[UPDATE 5-17-15:  On April 28, 2015, the Senate Environment and Public Works Committee passed a revised version of the Lautenberg Act out of the committee on a bipartisan 15-5 vote.  On May 14, 2015, the House Subcommittee on Environment and the Economy passed a revised version of the TSCA Modernization Act of 2015 out of the subcommittee on a bipartisan 21-0 vote.  UPDATE 5-28-15:  The legislation was formally introduced as H.R. 2576 on May 26, 2015.  The new versions made no significant changes to the new chemicals provisions discussed below.]

This is the second in a series of blog posts looking at less talked-about, but critically important, elements of bipartisan legislative proposals to reform the Toxic Substances Control Act (TSCA).  This post deals with EPA authority to review new chemicals prior to their entry into commerce.

TSCA divided the universe of chemicals into two groups:  “Existing chemicals” are those on the market at the time the first TSCA Inventory was established (1979), numbering some 62,000 chemicals.  These chemicals were grandfathered in by the original law, with no mandate for them to be tested or reviewed for safety.  “New chemicals” are those that entered commerce at some point since 1979, numbering some 23,000 chemicals.  Between 500 and 1,000 new chemicals enter commerce in a typical year.  (Given these large numbers, it’s surprising how relatively little focus there has been on the way bipartisan reform proposals would address new chemicals.  I’ll amplify on this point at the end of this post.)   Read More »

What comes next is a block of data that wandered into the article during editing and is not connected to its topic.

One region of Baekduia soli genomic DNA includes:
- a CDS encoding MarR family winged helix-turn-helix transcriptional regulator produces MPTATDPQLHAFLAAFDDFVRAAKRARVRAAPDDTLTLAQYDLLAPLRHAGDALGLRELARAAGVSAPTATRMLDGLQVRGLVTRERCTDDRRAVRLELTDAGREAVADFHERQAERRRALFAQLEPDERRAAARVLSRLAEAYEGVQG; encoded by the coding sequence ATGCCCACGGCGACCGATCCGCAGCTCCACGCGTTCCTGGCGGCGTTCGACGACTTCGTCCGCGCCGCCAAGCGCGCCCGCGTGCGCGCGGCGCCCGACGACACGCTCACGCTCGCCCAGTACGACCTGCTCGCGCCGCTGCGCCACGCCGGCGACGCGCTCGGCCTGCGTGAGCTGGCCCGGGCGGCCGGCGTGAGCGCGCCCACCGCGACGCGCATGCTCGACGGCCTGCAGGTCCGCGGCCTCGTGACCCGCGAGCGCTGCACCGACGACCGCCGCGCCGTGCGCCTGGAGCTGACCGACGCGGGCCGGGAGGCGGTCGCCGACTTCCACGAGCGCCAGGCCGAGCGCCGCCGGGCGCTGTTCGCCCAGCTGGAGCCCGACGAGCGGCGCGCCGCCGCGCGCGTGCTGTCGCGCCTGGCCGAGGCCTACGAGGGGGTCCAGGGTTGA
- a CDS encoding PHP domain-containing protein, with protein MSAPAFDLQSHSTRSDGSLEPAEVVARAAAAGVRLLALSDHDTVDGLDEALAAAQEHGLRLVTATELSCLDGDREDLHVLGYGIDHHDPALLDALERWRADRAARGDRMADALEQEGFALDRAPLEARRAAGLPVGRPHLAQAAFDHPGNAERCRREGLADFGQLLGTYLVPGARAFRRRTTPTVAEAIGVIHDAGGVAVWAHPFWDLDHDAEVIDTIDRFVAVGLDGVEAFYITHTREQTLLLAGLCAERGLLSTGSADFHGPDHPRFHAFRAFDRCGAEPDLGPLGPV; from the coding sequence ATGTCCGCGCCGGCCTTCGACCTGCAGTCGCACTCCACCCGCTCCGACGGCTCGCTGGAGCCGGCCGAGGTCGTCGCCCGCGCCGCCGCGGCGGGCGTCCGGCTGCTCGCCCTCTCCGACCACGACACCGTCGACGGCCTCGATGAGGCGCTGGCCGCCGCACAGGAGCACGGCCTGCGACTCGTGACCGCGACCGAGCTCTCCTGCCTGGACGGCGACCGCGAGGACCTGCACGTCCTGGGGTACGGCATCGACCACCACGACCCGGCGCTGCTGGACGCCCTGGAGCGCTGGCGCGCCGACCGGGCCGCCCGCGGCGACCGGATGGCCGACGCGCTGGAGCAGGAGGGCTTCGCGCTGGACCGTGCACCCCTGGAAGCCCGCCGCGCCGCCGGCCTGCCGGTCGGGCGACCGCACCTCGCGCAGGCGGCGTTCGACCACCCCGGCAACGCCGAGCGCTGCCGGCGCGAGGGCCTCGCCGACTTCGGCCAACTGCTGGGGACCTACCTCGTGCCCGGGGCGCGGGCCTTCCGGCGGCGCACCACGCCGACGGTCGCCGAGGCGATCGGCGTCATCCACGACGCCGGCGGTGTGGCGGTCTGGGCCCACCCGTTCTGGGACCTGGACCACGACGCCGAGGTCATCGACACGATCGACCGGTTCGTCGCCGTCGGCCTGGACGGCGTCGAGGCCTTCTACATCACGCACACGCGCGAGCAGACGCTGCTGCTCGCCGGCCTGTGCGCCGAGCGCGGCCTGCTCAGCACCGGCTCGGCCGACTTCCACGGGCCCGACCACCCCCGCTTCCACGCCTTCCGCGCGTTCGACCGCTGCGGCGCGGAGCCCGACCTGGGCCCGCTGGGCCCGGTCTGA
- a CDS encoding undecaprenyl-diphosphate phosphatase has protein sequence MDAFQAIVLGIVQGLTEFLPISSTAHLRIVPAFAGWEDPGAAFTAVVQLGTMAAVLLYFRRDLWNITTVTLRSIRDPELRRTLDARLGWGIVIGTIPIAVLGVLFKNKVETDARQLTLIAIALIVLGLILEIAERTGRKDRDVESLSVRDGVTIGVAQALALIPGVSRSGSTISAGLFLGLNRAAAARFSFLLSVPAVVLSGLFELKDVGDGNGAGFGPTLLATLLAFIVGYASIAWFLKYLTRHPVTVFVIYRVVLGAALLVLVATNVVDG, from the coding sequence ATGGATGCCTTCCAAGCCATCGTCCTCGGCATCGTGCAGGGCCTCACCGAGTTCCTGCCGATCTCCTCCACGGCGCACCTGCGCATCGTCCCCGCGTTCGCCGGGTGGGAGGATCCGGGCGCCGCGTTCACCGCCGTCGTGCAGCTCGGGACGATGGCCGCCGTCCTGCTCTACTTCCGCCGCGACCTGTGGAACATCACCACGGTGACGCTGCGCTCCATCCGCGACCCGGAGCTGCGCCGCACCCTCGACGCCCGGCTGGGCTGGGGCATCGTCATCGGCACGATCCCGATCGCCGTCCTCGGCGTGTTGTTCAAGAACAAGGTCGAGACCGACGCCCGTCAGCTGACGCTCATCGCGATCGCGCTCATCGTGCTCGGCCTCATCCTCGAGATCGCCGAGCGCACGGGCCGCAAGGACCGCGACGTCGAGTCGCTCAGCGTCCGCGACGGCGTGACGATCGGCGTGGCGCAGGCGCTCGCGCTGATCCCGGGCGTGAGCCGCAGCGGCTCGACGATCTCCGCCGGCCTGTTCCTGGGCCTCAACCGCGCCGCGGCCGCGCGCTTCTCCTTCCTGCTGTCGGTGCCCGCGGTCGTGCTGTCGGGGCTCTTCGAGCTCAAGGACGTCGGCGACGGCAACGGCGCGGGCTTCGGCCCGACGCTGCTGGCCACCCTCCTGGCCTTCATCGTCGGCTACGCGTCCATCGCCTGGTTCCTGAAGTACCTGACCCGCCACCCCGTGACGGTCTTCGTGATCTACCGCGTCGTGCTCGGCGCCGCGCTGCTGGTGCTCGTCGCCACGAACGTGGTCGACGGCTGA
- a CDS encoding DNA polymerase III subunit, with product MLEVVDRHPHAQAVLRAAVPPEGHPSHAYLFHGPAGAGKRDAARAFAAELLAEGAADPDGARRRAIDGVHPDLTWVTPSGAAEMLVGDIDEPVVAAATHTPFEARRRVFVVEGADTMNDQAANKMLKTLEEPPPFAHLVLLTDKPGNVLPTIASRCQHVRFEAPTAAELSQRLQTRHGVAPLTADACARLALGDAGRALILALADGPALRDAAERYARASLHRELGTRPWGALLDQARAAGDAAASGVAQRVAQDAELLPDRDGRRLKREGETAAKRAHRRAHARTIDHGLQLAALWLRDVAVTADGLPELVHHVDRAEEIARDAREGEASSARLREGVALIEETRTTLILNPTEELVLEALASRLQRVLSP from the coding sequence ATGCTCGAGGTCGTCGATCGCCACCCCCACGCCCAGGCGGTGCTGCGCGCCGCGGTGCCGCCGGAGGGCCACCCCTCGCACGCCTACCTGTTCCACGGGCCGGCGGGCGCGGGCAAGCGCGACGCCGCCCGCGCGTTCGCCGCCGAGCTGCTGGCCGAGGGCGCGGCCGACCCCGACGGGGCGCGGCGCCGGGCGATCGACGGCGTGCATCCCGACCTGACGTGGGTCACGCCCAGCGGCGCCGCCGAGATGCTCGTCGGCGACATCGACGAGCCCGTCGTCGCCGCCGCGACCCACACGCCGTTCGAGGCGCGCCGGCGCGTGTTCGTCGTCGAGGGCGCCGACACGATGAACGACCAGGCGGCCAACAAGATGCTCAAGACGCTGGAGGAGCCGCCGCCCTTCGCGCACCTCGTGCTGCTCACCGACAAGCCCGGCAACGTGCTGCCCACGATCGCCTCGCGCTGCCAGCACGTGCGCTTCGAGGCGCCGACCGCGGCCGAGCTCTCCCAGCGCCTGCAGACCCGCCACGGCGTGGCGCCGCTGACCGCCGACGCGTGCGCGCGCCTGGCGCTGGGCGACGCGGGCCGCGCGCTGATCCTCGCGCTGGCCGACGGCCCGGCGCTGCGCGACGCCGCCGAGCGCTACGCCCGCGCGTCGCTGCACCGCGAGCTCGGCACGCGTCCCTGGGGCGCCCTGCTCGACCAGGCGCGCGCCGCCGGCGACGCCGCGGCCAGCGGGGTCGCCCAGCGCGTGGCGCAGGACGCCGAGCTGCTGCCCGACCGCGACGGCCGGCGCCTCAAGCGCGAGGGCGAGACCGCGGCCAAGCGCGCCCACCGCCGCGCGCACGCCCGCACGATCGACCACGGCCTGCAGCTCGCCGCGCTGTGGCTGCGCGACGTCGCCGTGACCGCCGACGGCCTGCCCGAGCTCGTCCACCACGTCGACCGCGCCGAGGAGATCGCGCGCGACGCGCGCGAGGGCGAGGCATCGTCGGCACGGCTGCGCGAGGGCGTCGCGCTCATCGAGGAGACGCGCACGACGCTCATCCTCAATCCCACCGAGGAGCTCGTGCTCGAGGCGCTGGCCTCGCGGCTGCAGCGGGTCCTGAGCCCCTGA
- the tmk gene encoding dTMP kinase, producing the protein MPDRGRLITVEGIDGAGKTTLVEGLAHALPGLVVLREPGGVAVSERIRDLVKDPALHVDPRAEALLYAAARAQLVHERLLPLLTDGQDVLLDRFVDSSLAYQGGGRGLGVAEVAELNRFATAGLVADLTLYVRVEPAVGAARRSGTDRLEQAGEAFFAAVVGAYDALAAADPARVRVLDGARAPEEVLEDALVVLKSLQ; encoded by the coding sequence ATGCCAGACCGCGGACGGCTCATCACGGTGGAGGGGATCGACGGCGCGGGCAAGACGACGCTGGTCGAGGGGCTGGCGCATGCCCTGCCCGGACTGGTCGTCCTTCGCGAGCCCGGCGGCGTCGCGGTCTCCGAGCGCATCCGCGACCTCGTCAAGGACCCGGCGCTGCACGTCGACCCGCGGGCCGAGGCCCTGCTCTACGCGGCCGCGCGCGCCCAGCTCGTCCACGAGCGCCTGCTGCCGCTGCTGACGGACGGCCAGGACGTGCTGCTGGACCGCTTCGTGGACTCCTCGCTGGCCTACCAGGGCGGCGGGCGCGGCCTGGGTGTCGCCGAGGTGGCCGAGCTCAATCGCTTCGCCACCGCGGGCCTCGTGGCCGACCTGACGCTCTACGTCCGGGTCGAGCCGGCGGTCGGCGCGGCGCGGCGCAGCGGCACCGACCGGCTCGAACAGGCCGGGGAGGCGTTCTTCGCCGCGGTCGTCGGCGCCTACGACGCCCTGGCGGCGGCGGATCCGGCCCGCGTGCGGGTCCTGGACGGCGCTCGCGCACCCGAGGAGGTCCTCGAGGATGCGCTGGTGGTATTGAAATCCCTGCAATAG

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Raising the bar for chemical safety will spur, not stifle, innovation

Richard Denison, Ph.D., is a Senior Scientist.

An emerging chemical industry talking point in TSCA reform is the claim that imposing new requirements on new chemicals will somehow stifle innovation.  The milder manifestation of this perspective emanates from those who oppose requiring a safety determination for new chemicals unless they raise major red flags in an initial review.

But some in the industry go further, arguing that even requiring safety data for new chemicals would put the big chill on development of new chemicals.

I beg to differ with both arguments.  This post will make the opposite case, and will also argue that true innovation embraces rather than shuns safety, and demands the information needed to demonstrate it. Read More »

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EPA IG report: New Chemicals Program fails to assure protection